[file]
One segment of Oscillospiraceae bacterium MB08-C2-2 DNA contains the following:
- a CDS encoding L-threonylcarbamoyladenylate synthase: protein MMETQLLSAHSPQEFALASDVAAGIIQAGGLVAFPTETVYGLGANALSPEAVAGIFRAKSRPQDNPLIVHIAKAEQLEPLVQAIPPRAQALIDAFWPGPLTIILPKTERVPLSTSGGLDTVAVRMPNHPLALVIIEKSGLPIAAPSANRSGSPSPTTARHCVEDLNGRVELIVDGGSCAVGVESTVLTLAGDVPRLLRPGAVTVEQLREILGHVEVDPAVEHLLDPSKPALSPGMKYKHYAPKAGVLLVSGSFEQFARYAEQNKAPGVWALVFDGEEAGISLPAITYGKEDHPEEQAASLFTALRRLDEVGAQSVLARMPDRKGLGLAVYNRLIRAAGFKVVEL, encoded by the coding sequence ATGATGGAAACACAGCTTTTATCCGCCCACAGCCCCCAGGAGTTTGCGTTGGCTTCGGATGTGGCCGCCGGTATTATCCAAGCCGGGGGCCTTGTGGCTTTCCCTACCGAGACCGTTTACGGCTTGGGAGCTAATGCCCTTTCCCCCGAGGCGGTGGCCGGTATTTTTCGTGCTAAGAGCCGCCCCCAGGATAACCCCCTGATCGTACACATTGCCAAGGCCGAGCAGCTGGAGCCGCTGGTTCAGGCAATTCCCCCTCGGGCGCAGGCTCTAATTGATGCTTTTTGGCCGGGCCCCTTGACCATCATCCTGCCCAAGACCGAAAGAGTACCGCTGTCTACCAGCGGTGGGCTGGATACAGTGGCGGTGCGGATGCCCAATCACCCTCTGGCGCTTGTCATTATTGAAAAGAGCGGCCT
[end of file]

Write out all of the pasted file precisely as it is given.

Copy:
One segment of Oscillospiraceae bacterium MB08-C2-2 DNA contains the following:
- a CDS encoding L-threonylcarbamoyladenylate synthase: protein MMETQLLSAHSPQEFALASDVAAGIIQAGGLVAFPTETVYGLGANALSPEAVAGIFRAKSRPQDNPLIVHIAKAEQLEPLVQAIPPRAQALIDAFWPGPLTIILPKTERVPLSTSGGLDTVAVRMPNHPLALVIIEKSGLPIAAPSANRSGSPSPTTARHCVEDLNGRVELIVDGGSCAVGVESTVLTLAGDVPRLLRPGAVTVEQLREILGHVEVDPAVEHLLDPSKPALSPGMKYKHYAPKAGVLLVSGSFEQFARYAEQNKAPGVWALVFDGEEAGISLPAITYGKEDHPEEQAASLFTALRRLDEVGAQSVLARMPDRKGLGLAVYNRLIRAAGFKVVEL, encoded by the coding sequence ATGATGGAAACACAGCTTTTATCCGCCCACAGCCCCCAGGAGTTTGCGTTGGCTTCGGATGTGGCCGCCGGTATTATCCAAGCCGGGGGCCTTGTGGCTTTCCCTACCGAGACCGTTTACGGCTTGGGAGCTAATGCCCTTTCCCCCGAGGCGGTGGCCGGTATTTTTCGTGCTAAGAGCCGCCCCCAGGATAACCCCCTGATCGTACACATTGCCAAGGCCGAGCAGCTGGAGCCGCTGGTTCAGGCAATTCCCCCTCGGGCGCAGGCTCTAATTGATGCTTTTTGGCCGGGCCCCTTGACCATCATCCTGCCCAAGACCGAAAGAGTACCGCTGTCTACCAGCGGTGGGCTGGATACAGTGGCGGTGCGGATGCCCAATCACCCTCTGGCGCTTGTCATTATTGAAAAGAGCGGCCT